My good friend and talented scholar Walt Richmond finally has a blog. He has a lot of interesting posts up on genocide, the undead, and other such topics. You can reach his blog on this link. Go check it out.
Wednesday, May 30, 2012
I have now entered all my grades for this last semester. The only work I have left to do before I can begin my summer break now is get my syllabi and reading material for my courses next semester to the Head of the Department. I should be finished with that by tomorrow morning.
Tuesday, May 29, 2012
Grading is my least favorite part of being a lecturer. I am glad it is over for a while now. By the end of tomorrow I have will completed entering all my grades for the semester. I have, however, learned a few small minor things. First, I am going to put it in my syllabi especially for my 200 and 300 level courses that no student will be allowed to make up the mid-term test without a valid medical excuse. Further more students will have to get this documentation to me within a week of the originally scheduled date of the test. Otherwise I am just going to give them automatic zeros. If I spell it out explicitly in the syllabus I should have fewer problems. I have never had any problems with my 400 level classes. But, I had a lot of funny business on missing the mid term in my 300 level class this last semester. So no make up assignments without proper medical documentation.
I have now entered my grades for my classes in Legon. Tomorrow I will calculate and enter the ones for Accra. I finally got to the book store to refresh my supply of mystery paperbacks. So I tonight I will have something entertaining to read
Monday, May 28, 2012
Sunday, May 27, 2012
I have now just about finished working three whole semesters at the University of Ghana. In that time I have taught almost 300 students. I feel I probably could have taught a smaller number of students better. I have still not figured out any way to teach other than lecturing and assigning readings. I know many people say lecturing is an ineffective way of teaching. But, with classes ranging from 83 to 120 students and everything geared towards the final exam I have still not figured out any viable alternatives.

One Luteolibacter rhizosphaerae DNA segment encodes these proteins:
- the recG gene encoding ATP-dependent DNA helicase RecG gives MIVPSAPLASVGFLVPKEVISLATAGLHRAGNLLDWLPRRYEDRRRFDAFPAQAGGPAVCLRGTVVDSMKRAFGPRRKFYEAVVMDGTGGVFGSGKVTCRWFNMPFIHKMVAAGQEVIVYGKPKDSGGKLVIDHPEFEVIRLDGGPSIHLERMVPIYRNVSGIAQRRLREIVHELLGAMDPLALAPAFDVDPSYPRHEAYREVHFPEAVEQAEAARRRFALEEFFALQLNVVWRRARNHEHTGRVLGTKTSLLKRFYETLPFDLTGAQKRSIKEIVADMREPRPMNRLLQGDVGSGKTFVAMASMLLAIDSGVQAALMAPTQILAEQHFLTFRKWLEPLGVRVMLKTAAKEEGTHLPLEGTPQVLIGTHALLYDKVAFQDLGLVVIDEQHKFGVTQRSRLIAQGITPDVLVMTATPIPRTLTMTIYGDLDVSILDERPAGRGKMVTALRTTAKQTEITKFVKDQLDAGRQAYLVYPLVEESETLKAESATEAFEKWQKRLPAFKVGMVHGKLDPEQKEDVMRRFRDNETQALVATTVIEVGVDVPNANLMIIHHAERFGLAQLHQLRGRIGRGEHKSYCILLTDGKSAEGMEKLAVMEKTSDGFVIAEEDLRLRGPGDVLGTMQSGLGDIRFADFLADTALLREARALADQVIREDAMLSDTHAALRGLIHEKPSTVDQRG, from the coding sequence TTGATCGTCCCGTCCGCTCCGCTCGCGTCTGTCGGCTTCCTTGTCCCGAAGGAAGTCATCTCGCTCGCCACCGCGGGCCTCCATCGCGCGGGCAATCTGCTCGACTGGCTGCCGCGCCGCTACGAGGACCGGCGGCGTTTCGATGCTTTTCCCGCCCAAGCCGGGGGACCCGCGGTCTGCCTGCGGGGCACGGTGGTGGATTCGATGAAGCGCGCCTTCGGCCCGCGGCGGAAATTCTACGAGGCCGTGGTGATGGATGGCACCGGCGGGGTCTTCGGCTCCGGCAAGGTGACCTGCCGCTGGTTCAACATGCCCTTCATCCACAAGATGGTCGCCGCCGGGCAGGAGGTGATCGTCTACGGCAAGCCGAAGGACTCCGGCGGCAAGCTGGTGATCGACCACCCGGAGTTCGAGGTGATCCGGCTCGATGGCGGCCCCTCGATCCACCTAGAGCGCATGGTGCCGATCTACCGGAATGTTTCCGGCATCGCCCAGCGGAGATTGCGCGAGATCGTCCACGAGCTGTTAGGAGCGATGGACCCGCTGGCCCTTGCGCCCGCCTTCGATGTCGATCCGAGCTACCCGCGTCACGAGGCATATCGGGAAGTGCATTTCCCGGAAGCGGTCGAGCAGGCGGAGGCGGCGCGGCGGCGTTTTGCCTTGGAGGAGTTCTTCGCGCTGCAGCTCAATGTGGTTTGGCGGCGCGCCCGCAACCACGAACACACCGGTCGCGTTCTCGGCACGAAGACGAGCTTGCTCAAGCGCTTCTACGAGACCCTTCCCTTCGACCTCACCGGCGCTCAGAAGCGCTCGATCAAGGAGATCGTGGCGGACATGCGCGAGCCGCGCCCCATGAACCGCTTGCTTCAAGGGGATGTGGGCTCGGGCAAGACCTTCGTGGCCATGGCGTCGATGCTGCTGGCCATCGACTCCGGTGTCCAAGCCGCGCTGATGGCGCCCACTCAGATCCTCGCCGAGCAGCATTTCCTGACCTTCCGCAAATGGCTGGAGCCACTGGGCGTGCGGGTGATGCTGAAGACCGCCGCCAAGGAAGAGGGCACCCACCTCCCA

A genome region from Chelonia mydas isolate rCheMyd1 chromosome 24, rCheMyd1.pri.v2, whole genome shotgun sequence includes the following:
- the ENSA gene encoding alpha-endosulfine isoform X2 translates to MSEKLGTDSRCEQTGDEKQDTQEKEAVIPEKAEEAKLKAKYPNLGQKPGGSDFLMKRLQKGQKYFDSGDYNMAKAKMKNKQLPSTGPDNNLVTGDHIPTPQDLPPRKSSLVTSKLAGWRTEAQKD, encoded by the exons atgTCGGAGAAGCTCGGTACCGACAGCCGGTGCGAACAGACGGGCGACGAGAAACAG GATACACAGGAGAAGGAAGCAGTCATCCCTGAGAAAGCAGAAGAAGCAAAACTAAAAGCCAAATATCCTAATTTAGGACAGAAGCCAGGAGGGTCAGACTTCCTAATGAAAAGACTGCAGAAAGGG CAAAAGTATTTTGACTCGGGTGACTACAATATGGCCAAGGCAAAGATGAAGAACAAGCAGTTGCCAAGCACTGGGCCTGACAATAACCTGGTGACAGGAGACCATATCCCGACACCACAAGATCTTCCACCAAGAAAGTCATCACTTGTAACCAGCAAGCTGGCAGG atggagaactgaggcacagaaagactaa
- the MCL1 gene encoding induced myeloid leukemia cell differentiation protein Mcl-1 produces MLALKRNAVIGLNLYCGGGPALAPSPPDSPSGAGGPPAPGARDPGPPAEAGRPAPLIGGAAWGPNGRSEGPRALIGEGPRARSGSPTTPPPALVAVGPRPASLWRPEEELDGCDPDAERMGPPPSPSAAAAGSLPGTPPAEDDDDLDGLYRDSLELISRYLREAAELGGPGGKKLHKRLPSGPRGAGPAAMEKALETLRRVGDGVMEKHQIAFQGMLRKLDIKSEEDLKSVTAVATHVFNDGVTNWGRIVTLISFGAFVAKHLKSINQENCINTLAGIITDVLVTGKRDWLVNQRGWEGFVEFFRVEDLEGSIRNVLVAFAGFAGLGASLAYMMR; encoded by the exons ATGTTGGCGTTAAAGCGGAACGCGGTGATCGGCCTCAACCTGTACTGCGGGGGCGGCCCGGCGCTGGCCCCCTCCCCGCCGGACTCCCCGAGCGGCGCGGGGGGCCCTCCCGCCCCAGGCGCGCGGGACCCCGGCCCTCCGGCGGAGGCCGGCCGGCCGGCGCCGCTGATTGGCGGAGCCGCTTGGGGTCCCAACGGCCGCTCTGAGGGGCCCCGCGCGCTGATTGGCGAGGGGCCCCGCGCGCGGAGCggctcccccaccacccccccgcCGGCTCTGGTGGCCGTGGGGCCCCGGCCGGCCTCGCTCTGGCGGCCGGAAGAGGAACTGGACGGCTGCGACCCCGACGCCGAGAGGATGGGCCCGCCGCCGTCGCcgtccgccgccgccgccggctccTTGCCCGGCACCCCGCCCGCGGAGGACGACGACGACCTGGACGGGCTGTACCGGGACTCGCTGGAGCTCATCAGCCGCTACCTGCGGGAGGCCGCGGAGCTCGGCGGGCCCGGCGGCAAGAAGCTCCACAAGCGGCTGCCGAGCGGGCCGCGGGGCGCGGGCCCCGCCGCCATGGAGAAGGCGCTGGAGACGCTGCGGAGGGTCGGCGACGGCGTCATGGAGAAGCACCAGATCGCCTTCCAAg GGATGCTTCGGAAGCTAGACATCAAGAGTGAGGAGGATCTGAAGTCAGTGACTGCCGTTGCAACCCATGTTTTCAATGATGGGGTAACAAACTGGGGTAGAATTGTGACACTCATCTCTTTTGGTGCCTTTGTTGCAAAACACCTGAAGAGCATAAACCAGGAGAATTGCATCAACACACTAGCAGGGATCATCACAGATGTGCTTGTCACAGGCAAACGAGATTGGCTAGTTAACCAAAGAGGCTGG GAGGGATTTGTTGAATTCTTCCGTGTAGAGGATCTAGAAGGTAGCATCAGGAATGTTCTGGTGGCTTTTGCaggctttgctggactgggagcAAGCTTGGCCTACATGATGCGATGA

Saturday, May 26, 2012
Friday, May 25, 2012
I have now finished my scripts for Legon. I now have 53 more scripts for City Campus to grade. I hope to have everything finished by Monday. I am going to be very unhappy if I have anybody else show up this weekend to complain about the mid term I gave seven weeks ago.
Not only do I have a lot of grading to do, but now I am getting students I don't remember asking for letters of recommendation and trying to turn in late assignments after the final exam. To top it off today is supposed to be a national holiday, Africa Unity Day. At any rate I have finished grading 146 final exams of three essays each out of 224. So I only have 78 more to go.
Wednesday, May 23, 2012
Africa Unity Day is May 25th and commemorates the founding of the Organization of African Unity in 1963. Since Nkrumah's overthrow in 1966 Pan-Africanism seems to have been in serious decline on the continent. But, it is hard to argue that what replaced Nkrumah and his vision were better in the long term. Greater economic cooperation aimed at developing the physical and human infrastructure of Africa still appears to be the best way forward. If the University of Ghana is going to be a world class university its history department can not focus solely on Ghanaian history and only cater to students from Ghana. It has to expand and the natural direction of that expansion is in a Pan-African direction. I think we are starting to move in this direction now, but it has been a long time since Nkrumah fell so there is a lot of catching up to do.
I have now finished grading 60 scripts. Out of 83 students registered for my 400 level class only 58 showed up for the test. So that is 25 less exams I have to mark. I am going to go home and plow through some more of the 400 level exams. I have done seven so far. I need a break from the 300 level scripts.
Tuesday, May 22, 2012
Monday, May 21, 2012
This week my students take their final exams. I will have about 250 finals to grade in the next two weeks. I am hoping to do them as fast as possible. I really envy people who have classes of 30-50 students rather than over 100. To be honest that is just far too many students for 300 and 400 level classes.
Friday, May 18, 2012
Today marks the 68th anniversary of Stalin's deportation of the Crimean Tatars. I do not have anything new to say on this issue that I have not already stated. My posts on this topic for 2006, 2007, and 2009 can still be viewed. This post deals with the Stalinist claims of endemic treason by the Crimean Tatars. Other pieces on the Crimean Tatars can be found here, here, and here. Finally, here is a short English language bibliography on the Crimean Tatars.
Thursday, May 17, 2012
Tuesday, May 15, 2012